David Brooks's column today isn't half bad, and it's not often you'll see me write those words. Publius wrote a nice post on it that deals with the deal that the Republican party made with the anti-intellectual part of the country and how it has come back to bite them in a very uncomfortable place, but I want to focus on what migh tbe considered a throwaway line from Brooks's column.
Palin is smart, politically skilled, courageous and likable. Her convention and debate performances were impressive. But no American politician plays the class-warfare card as constantly as Palin. Nobody so relentlessly divides the world between the “normal Joe Sixpack American” and the coastal elite.It's interesting that Brooks uses the term "class warfare" to describe the battle between the intellectual and anti-intellectual classes, because I've always heard that term used in reference to economic class. In fact, when Republicans are decrying means testing for social programs (like Medicare and Social Security) or tax hikes on the rich, their rallying cry is "Class Warfare!" as though the rich haven't been successfully been waging war on the poor for, well, the last ten thousand years or more.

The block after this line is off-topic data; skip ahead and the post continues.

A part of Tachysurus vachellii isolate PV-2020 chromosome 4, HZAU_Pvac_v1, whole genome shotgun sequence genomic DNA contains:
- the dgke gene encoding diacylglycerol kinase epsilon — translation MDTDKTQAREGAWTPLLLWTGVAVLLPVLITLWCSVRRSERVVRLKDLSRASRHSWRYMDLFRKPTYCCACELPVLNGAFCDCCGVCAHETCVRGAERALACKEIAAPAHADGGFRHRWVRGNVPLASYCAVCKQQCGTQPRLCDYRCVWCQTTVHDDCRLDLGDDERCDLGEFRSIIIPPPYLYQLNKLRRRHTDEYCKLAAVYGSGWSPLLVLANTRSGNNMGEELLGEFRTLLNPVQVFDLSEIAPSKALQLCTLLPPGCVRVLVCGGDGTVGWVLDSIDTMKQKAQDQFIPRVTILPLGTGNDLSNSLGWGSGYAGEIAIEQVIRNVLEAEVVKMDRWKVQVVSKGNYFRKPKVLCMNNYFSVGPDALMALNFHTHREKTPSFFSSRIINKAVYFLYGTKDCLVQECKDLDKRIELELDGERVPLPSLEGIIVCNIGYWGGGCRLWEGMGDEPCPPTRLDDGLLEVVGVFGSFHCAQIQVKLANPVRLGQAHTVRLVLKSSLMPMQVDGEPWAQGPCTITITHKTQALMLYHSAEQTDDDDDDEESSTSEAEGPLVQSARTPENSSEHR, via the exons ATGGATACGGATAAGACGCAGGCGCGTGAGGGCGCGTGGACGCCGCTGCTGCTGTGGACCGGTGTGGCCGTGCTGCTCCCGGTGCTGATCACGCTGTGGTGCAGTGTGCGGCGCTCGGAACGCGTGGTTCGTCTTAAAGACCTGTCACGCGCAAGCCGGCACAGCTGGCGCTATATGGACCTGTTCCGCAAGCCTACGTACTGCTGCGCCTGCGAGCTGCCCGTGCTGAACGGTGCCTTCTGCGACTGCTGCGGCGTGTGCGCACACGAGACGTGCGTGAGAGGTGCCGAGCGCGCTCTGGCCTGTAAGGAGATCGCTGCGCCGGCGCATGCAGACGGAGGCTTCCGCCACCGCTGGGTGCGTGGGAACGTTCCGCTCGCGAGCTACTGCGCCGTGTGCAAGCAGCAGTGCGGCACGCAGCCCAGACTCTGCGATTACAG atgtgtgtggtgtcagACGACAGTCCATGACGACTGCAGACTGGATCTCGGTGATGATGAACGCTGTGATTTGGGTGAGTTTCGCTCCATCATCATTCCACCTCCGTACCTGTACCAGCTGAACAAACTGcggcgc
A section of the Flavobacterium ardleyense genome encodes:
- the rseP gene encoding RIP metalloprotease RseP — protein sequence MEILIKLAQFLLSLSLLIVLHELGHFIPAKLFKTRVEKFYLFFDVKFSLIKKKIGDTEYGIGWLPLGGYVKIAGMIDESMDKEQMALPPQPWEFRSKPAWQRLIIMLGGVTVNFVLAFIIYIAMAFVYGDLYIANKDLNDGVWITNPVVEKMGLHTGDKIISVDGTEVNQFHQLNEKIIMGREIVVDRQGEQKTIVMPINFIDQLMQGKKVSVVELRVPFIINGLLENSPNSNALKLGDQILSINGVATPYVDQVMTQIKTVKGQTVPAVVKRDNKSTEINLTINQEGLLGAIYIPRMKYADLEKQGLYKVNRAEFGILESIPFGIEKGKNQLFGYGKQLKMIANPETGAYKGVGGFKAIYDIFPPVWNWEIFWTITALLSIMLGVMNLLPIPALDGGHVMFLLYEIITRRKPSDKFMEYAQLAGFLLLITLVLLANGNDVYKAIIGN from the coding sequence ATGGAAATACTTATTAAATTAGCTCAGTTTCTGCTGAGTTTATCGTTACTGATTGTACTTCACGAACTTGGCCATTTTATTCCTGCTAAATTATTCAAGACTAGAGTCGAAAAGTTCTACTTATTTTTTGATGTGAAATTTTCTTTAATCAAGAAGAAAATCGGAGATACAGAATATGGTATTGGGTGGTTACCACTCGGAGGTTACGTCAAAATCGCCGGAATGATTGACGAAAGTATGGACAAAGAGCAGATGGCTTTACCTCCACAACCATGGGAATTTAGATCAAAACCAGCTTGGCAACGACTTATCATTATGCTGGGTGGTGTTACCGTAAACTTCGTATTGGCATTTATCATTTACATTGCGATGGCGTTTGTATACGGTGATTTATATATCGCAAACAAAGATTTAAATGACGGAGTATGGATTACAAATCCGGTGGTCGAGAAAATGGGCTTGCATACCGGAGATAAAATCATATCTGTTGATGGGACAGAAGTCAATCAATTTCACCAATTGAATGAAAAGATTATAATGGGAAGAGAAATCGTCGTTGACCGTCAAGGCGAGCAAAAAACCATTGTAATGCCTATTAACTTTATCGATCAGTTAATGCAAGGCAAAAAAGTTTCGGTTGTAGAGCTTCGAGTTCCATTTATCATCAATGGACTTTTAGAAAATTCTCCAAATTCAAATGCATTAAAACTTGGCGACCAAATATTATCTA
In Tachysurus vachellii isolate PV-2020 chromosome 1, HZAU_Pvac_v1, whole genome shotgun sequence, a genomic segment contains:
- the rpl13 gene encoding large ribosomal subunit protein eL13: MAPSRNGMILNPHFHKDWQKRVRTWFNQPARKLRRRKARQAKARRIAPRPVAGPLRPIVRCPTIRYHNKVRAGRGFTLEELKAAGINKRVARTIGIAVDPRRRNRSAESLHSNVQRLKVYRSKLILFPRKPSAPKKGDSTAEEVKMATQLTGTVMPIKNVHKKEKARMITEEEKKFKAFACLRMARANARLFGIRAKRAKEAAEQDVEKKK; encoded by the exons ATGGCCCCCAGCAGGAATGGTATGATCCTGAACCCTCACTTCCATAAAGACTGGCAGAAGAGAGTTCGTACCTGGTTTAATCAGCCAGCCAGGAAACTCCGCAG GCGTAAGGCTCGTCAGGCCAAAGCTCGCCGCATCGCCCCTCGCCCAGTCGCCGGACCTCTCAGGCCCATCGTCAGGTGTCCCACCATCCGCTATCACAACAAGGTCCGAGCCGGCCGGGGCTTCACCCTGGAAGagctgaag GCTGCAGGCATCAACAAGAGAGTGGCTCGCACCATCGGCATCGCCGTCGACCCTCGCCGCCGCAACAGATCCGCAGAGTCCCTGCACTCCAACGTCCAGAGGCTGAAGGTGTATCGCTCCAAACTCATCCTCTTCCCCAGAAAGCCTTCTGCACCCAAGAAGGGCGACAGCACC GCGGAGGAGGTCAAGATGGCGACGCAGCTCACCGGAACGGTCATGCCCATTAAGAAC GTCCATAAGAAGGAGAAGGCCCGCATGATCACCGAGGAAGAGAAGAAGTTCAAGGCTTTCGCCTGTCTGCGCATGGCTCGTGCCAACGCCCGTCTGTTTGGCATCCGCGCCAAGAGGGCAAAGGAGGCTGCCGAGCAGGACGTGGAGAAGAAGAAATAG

Which makes Palin's invocation of the class card that much more egregious. She conflates the working and middle classes with the anti-intellectual classes in her speeches. It's the way that she's selling out her own--economically, as opposed to intellectually--that grates on me the most, I think. Conservative economic populism, at least the way it has been pushed for the last thirty years, is an oxymoron. Every conservative economic policy since Reagan introduced "trickle-down economics" to a wider audience has had the effect of openly shafting working class people while telling them they'll get rewarded if they're patient. (No wonder it works so well on evangelicals--plays into the "your reward is in heaven" line of thinking.) Palin is simply that idea wedded to an actual ignorance of how the world works. She's Reagan without the sneering contempt for the poor and working classes, which is frightening.